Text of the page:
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[Link] Honesty and perjury

3 Benquo 17 January 2017 08:08AM
Comment author: hairyfigment 12 January 2017 06:15:52AM 1 point [-]

I'm talking here about the linked post. The author's first example shows the exact opposite of what she said she would show. She only gives one example of something that she called a pattern, so that's one person saying they should consider dishonesty and another person doing the opposite.

If you think there's a version of her argument that is not total crap, I suggest you write it or at least sketch it out.

Comment author: Benquo 12 January 2017 09:12:22AM 4 points [-]

Holding criticism to a higher standard than praise discourages people from calling out misrepresentations, which lowers the costs to liars of lying. I'd be surprised if Ben Todd were deliberately trying to clear a path for lies, but that's the direction things like that point.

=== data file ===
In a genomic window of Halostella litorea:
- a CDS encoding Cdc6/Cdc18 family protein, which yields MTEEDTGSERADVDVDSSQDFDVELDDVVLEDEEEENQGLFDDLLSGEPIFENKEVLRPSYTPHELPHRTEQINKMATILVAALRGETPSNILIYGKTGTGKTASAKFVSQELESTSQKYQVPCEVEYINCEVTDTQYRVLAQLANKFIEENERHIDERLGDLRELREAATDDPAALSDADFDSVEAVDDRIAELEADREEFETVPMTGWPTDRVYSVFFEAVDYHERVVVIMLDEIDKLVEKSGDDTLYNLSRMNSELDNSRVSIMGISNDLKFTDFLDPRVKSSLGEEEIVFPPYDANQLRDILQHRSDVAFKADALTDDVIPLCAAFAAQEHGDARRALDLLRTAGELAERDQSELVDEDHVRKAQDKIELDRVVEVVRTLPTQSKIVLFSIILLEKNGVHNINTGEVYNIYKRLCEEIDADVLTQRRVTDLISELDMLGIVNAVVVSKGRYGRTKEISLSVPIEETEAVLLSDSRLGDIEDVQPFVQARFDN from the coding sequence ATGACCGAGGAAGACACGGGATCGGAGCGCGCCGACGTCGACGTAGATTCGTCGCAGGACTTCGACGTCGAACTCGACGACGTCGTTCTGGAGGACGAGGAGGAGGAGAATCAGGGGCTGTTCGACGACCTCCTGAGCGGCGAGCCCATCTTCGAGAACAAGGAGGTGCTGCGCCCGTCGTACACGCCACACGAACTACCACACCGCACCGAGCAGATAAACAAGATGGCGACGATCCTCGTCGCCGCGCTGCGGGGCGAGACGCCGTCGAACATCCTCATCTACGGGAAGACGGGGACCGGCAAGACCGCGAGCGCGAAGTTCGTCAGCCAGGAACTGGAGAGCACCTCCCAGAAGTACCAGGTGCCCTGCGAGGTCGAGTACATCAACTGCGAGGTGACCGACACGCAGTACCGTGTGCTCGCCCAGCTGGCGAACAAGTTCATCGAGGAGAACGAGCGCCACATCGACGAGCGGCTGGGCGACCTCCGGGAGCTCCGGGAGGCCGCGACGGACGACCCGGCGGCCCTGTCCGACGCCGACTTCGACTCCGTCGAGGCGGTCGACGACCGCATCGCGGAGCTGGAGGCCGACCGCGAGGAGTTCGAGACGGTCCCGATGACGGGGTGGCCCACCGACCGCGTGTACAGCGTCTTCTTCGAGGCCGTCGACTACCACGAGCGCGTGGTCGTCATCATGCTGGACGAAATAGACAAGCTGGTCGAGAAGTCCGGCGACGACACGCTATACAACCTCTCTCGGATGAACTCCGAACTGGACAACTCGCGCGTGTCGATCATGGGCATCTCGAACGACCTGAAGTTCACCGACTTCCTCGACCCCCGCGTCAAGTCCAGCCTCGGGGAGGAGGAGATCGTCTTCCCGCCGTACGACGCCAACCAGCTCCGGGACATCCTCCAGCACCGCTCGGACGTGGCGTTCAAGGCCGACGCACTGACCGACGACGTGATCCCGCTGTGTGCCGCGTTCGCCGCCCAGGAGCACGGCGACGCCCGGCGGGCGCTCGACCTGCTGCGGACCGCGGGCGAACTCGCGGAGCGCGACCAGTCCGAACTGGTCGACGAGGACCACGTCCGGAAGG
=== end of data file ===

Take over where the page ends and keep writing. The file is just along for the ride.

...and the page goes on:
Comment author: hairyfigment 12 January 2017 01:04:45AM 1 point [-]

She does eventually give an example of what she says she's talking about - one example from Facebook, when she claimed to be seeing a pattern in many statements. Before that she objects to the standard use of the English word "promise," in exactly the way we would expect from an autistic person who has no ability to understand normal humans. Of course this is also consistent with a dishonest writer trying to manipulate autistic readers for some reason. I assume she will welcome this criticism.

(Seriously, I objected to her Ra post because the last thing humanity needs is more demonology; but even I didn't expect her to urge "mistrusting Something that speaks through them," like they're actually the pawns of demons. "Something" is very wrong with this post.)

The presence of a charlatan like Gleb around EA is indeed disturbing. I seem to recall people suggesting they were slow to condemn him because EA people need data to believe anything, and lack any central authority who could declare him anathema.

Comment author: Benquo 12 January 2017 07:24:12AM 3 points [-]

I think that if you look at the actual epistemic content of this kind of demonology, it just cashes out to not committing the fundamental attribution error: